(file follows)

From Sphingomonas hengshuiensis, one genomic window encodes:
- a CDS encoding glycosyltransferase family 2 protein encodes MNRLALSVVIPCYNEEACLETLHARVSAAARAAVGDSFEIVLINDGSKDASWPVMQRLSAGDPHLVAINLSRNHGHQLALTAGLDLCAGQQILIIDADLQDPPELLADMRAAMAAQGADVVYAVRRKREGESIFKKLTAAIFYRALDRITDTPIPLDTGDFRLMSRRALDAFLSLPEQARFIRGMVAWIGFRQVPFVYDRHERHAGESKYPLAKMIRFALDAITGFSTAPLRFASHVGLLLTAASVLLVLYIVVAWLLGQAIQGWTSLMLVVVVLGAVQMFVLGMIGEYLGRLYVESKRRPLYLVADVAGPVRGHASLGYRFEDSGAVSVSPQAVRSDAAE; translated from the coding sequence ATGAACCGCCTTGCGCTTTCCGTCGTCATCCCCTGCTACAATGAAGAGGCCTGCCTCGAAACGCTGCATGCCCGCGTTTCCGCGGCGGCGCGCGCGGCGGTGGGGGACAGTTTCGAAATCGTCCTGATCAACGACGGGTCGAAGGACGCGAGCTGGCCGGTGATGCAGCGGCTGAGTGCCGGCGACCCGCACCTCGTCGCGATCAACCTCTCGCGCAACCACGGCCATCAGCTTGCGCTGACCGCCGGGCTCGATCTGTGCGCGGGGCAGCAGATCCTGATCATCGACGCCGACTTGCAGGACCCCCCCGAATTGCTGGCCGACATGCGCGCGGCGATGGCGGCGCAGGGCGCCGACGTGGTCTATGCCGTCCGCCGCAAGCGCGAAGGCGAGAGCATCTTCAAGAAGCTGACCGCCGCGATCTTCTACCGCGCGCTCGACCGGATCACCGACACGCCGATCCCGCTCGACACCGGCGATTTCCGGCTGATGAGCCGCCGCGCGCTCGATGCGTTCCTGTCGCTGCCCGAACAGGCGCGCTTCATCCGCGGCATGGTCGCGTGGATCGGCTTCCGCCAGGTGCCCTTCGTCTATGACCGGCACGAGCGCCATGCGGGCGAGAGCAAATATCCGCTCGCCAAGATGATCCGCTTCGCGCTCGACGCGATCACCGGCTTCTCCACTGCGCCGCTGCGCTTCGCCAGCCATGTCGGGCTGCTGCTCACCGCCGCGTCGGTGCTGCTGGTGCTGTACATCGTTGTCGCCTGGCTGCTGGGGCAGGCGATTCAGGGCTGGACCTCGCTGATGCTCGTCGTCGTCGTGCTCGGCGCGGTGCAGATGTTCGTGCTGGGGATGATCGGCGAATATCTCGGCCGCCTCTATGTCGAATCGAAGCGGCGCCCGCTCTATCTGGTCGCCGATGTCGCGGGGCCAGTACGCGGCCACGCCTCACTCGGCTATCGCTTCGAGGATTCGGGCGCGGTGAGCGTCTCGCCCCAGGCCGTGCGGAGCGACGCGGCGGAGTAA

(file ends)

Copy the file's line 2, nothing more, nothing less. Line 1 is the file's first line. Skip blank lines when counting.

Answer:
- a CDS encoding glycosyltransferase family 2 protein encodes MNRLALSVVIPCYNEEACLETLHARVSAAARAAVGDSFEIVLINDGSKDASWPVMQRLSAGDPHLVAINLSRNHGHQLALTAGLDLCAGQQILIIDADLQDPPELLADMRAAMAAQGADVVYAVRRKREGESIFKKLTAAIFYRALDRITDTPIPLDTGDFRLMSRRALDAFLSLPEQARFIRGMVAWIGFRQVPFVYDRHERHAGESKYPLAKMIRFALDAITGFSTAPLRFASHVGLLLTAASVLLVLYIVVAWLLGQAIQGWTSLMLVVVVLGAVQMFVLGMIGEYLGRLYVESKRRPLYLVADVAGPVRGHASLGYRFEDSGAVSVSPQAVRSDAAE; translated from the coding sequence ATGAACCGCCTTGCGCTTTCCGTCGTCATCCCCTGCTACAATGAAGAGGCCTGCCTCGAAACGCTGCATGCCCGCGTTTCCGCGGCGGCGCGCGCGGCGGTGGGGGACAGTTTCGAAATCGTCCTGATCAACGACGGGTCGAAGGACGCGAGCTGGCCGGTGATGCAGCGGCTGAGTGCCGGCGACCCGCACCTCGTCGCGATCAACCTCTCGCGCAACCACGGCCATCAGCTTGCGCTGACCGCCGGGCTCGATCTGTGCGCGGGGCAGCAGATCCTGATCATCGACGCCGACTTGCAGGACCCCCCCGAATTGCTGGCCGACATGCGCGCGGCGATGGCGGCGCAGGGCGCCGACGTGGTCTATGCCGTCCGCCGCAAGCGCGAAGGCGAGAGCATCTTCAAGAAGCTGACCGCCGCGATCTTCTACCGCGCGCTCGACCGGATCACCGACACGCCGATCCCGCTCGACACCGGCGATTTCCGGCTGATGAGCCGCCGCGCGCTCGATGCGTTCCTGTCGCTGCCCGAACAGGCGCGCTTCATCCGCGGCATGGTCGCGTGGATCGGCTTCCGCCAGGTGCCCTTCGTCTATGACCGGCACGAGCGCCATGCGGGCGAGAGCAAATATCCGCTCGCCAAGATGATCCGCTTCGCGCTCGACGCGATCACCGGCTTCTCCACTGCGCCGCTGCGCTTCGCCAGCCATGTCGGGCTGCTGCTCACCGCCGCGTCGGTGCTGCTGGTGCTGTACATCGTTGTCGCCTGGCTGCTGGGGCAGGCGATTCAGGGCTGGACCTCGCTGATGCTCGTCGTCGTCGTGCTCGGCGCGGTGCAGATGTTCGTGCTGGGGATGATCGGCGAATATCTCGGCCGCCTCTATGTCGAATCGAAGCGGCGCCCGCTCTATCTGGTCGCCGATGTCGCGGGGCCAGTACGCGGCCACGCCTCACTCGGCTATCGCTTCGAGGATTCGGGCGCGGTGAGCGTCTCGCCCCAGGCCGTGCGGAGCGACGCGGCGGAGTAA